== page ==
Senior Jocelyne Koudou, who plans to be a dentist and will attend the University of St. Thomas in the fall, also is a returnee to the Robotics Club this year.

“I loved it last year, and I’ve always liked watching robots on TV,” she said.

Senior Stacy Osagiede is a newcomer this year who was encouraged to join by the other two girls.

“I thought it sounded very interesting,” she said.

The Brooklyn Center team meets after school each Tuesday and Thursday and for six hours on Saturday. Schlecht shares coaching duties with her husband, Brandon, one of his co-workers and several parents. Her husband did something similar in high school, she said.

“It’s great for kids who aren’t in sports to have something else to do,” Schlecht said. “A group like this gives kids an opportunity to put something else on their resume.”

In addition to the science and math components in the competition, participants find many different ways in which they can get involved, including marketing their work at the competition and learning to negotiate with other teams, Schlecht said.

“Some love the programming and building (of the robot), while others love the marketing,” Schlecht said. “There are so many niches.”

A grant from Cargill last year enabled the Brooklyn Center team to buy a new laptop to use in programming their robot.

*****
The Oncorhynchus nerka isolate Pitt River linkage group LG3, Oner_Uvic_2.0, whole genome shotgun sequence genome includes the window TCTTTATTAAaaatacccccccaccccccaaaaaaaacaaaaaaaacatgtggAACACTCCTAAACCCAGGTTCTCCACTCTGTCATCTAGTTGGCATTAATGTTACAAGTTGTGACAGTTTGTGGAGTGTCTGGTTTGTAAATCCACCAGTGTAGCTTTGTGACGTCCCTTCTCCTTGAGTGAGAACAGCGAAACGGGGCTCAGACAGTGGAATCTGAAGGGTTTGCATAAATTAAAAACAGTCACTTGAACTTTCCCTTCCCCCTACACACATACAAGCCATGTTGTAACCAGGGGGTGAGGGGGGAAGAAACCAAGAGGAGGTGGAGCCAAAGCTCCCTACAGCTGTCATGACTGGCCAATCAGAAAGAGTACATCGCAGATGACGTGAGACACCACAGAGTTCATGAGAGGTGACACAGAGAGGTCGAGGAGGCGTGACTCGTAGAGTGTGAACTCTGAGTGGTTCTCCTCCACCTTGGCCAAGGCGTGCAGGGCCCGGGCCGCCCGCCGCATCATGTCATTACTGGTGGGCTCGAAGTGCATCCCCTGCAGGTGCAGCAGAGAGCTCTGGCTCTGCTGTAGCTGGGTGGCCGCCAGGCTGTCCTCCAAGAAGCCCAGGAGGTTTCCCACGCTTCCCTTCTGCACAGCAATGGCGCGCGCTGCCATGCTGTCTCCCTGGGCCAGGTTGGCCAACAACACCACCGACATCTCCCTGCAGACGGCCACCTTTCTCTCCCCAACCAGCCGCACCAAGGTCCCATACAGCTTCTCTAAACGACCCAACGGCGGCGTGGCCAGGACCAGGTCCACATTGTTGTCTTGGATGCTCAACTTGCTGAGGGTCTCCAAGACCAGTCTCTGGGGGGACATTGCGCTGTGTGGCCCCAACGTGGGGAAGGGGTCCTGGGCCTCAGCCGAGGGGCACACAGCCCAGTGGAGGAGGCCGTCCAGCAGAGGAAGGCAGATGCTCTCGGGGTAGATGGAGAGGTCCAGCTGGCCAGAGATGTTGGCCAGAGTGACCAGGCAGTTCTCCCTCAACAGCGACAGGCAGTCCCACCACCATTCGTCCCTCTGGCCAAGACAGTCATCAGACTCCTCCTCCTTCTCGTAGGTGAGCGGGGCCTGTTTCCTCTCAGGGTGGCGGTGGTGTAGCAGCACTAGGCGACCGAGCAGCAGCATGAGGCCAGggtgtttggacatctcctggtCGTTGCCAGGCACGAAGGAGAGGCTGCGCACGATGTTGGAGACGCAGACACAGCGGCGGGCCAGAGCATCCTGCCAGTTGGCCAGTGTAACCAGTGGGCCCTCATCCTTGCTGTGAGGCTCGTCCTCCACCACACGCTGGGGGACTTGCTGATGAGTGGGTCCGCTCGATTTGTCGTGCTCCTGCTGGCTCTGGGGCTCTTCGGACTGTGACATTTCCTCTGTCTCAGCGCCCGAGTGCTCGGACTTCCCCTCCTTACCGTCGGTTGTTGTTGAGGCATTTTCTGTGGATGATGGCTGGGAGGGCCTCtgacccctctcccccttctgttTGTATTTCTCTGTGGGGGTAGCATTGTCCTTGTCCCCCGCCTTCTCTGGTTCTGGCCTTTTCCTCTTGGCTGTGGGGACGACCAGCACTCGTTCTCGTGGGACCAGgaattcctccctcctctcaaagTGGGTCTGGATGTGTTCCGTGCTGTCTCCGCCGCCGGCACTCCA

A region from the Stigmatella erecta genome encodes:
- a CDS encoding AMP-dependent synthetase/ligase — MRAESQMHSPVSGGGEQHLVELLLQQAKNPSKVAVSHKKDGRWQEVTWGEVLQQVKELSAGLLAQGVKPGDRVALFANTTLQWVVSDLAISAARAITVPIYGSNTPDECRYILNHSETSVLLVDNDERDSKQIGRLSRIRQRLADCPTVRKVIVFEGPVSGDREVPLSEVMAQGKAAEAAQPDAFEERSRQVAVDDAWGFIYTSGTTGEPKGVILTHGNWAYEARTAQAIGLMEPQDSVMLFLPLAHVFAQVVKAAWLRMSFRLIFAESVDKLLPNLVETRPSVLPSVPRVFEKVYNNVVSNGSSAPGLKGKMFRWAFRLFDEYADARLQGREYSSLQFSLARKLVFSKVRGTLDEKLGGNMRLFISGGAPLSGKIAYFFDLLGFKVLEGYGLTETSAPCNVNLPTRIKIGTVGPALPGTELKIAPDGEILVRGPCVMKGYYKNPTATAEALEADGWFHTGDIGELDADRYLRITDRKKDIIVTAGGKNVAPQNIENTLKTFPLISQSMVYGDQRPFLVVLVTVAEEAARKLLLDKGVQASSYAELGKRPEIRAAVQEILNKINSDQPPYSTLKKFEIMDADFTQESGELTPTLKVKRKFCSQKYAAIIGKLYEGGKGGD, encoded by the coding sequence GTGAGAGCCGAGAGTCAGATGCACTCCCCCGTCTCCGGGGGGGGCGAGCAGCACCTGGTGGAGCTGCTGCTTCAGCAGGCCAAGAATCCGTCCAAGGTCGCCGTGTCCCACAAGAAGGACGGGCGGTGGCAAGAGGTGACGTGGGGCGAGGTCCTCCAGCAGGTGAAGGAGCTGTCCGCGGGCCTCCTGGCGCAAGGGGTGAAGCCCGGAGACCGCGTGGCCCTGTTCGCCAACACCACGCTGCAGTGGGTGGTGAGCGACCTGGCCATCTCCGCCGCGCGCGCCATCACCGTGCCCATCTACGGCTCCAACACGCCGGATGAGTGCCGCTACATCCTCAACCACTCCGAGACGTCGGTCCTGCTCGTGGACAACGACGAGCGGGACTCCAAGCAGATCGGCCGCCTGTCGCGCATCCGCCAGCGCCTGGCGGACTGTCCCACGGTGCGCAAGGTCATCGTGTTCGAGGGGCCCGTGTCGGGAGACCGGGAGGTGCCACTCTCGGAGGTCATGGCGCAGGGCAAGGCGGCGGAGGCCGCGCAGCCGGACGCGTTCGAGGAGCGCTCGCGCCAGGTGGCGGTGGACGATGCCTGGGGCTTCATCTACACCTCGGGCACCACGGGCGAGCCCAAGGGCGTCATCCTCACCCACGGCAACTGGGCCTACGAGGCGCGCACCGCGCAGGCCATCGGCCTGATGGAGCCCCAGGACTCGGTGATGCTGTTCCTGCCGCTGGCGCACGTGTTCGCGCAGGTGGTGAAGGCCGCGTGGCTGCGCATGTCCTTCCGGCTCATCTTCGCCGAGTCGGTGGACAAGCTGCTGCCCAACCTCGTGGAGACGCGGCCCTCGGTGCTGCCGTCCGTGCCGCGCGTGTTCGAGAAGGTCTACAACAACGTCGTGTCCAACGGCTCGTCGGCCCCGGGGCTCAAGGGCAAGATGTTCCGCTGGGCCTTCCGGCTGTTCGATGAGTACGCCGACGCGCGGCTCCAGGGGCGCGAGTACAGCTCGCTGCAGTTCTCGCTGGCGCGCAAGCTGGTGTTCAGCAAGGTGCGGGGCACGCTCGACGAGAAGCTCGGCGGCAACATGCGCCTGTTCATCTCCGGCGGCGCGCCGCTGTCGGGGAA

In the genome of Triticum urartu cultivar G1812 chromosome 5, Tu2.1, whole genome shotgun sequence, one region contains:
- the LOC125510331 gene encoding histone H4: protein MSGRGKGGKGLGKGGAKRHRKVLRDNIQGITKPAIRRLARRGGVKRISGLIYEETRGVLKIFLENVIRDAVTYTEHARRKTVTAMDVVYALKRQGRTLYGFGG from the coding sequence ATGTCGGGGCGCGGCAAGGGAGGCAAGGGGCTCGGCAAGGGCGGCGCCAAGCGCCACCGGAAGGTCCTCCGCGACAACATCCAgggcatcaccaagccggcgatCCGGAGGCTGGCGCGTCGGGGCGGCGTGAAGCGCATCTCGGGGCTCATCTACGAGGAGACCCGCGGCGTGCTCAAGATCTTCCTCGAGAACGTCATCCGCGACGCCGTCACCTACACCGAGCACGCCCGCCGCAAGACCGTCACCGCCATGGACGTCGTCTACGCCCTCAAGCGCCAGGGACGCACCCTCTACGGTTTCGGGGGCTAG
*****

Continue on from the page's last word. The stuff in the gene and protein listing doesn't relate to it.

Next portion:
“Last year we weren’t prepared for the extremes it takes to participate in these competitions,” Schlecht said. “We’re not a rookie team anymore. We have a better idea this year how we want our robot to work and how it will function in the competition.”

The Brooklyn Center team came in 46th out of 65 in last year’s competition, she said.

“We came to the competition with a box of tools, and other teams were rolling in with big tool chests,” she said. “We had iron-on T-shirts, and they were all in uniforms.”

This year, however, the team has been “really fortunate,” Schlecht said. Brooklyn Center’s Centaur Foundation is helping the club, and the team received a grant for new tools and matching shirts that they didn’t have last year.

At the competition, each team is given a 10-foot-by-10-foot area in which to do all the preparation work with their robot.

But in the end, it all comes down to the 2-minute, 30-second match.

No team is allowed to spend more than $4,000 on its robot, and no more than $400 on any one individual part.

The Brooklyn Center group was able to use some parts from last year’s robot, which helps to keep the cost down, Schlecht said.

In addition to receiving help from the Centaur Foundation, Pentair paid the team’s $5,000 registration fee, and a 21st Century grant paid for busing and food.


Aerial Assist is played by two competing alliances of three teams each on a flat, 25-foot by 54-foot field. Alliances compete by trying to score as many goals as possible during a 2-minute and 30-second match. Additional points are earned by robots working together to score goals, and by throwing and catching balls over a truss suspended just over five feet above the floor as they move the ball down the field. The more alliances score their ball in their goals, and the more they work together to do it, the more points their alliance receives.